My great-grandparents believed in getting everything they needed – their sustenance — off the land. They raised chickens, but the main product that she made was coconut oil. That’s what my great-grandmother took to market, along with the fruits and vegetables she grew. She also used to go around different parts of Jamaica during mango season and bring mangoes to market. That was the life that helped her sustain 10 children.
And she raised many of her grandkids, too, as her children emigrated to set up a better life overseas and eventually reunited with their kids later on after they set stuff up.
That’s an important lesson for us to tap back into now as we see the climate crisis become increasingly catastrophic. Does focusing on food sustainability help you feel less powerless?
It’s not an individual problem. However, it will take individuals engaging in addressing the problem. These are also not new issues. I got into environmental engineering in 1997 because these issues existed then. And they existed long before. My work has helped catalyze many other people to sort of return to the land and steward it in sustainable and beneficial ways. When you steward land sustainably, you’re helping to address the climate crisis. Agriculture is such a broad field, but it also has a significant impact on the environment. If we can get more and more people to transition into a more sustainable way of doing agriculture that impacts food, forestry, and clothing.
What’s your favorite place you’ve traveled to, and what did you learn about their food culture?
Every time I travel, I seek out the food and farming culture. I can’t get away from it. My favorite place I’ve traveled to was Zanzibar in Tanzania. The country is tropical and reminds me of my Caribbean heritage. They grow so many of the foods that are familiar to me as well as lots of other foods. The cuisine is amazing, incorporating African, Persian, and Indian traditions. Zanzibar has a long history of a robust trade in spices, which is reflected in the food culture.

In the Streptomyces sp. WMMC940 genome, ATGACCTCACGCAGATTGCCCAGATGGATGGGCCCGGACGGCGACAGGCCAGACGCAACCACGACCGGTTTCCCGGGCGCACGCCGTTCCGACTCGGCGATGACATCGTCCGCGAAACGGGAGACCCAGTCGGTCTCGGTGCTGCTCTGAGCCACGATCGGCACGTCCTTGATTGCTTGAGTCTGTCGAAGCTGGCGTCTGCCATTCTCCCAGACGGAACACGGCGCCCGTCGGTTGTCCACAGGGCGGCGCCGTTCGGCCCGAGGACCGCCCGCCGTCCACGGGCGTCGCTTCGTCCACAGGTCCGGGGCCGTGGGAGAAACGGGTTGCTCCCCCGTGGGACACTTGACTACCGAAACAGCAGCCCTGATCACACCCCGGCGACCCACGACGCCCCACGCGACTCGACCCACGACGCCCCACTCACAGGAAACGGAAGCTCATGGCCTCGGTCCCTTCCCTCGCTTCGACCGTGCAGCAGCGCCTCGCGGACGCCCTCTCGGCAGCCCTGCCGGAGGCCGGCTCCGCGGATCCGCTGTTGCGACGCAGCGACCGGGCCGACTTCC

How have you felt your impact as a Black woman who is visible in farming, a field we have always been present in, but one where we have not had much positive representation?
I’m not an ‘in front of the camera’ kind of chick. It stretches the imagination that I’m even doing this. But I accepted the opportunity from the network because of the visibility my business partner, Chef Beee, and I had meant people gravitated towards the work of urban farming. They hadn’t seen themselves doing this work, so they were like, ‘Wow, this is possible?’ I wanted a platform to inspire a larger audience and get information about urban farming and gardening. I don’t take it lightly that I am visibly in a role that’s not expected of women and has not been celebrated in the past.
People try to imply that I’m the first or that what I’m doing is radical. But there are Black women here in the city of Atlanta that have been farming for decades. I look up to them. The race to be the ‘first’ Black person to do something in food drives me crazy.
It plays into the false idea that Black people haven’t done much of anything in this country. For me, it enriches the work you’re doing to say, ‘I come from a lineage of people who have done this, who know how to do this. I am just carrying that torch,’ as opposed to saying you’re the first. I get why people do it and what they’re going after, but I constantly challenge them to unpack that. You don’t have to deny history to uplift yourself. Like my dad says all day, ‘Ain’t nothing new under the sun.’
I notice you use the word “stewarding.” What does it mean to steward the land?
I’m intentional about the word stewarding because we’re here for a moment. Even though there’s this concept of land ownership, you don’t own the land. You own the right to access it and carve out a space for yourself.
But the land was here before, and the land will be hereafter. I am just here stewarding it — working on it, and doing my best to do right by the land and nature. Ownership and who has control are fluid. I am all about the Land Back movement, giving land back to Native people in whatever way that means. The land is just something I’m stewarding for the moment, and after I’m gone, I hope someone else will steward it in the same way or in a better way.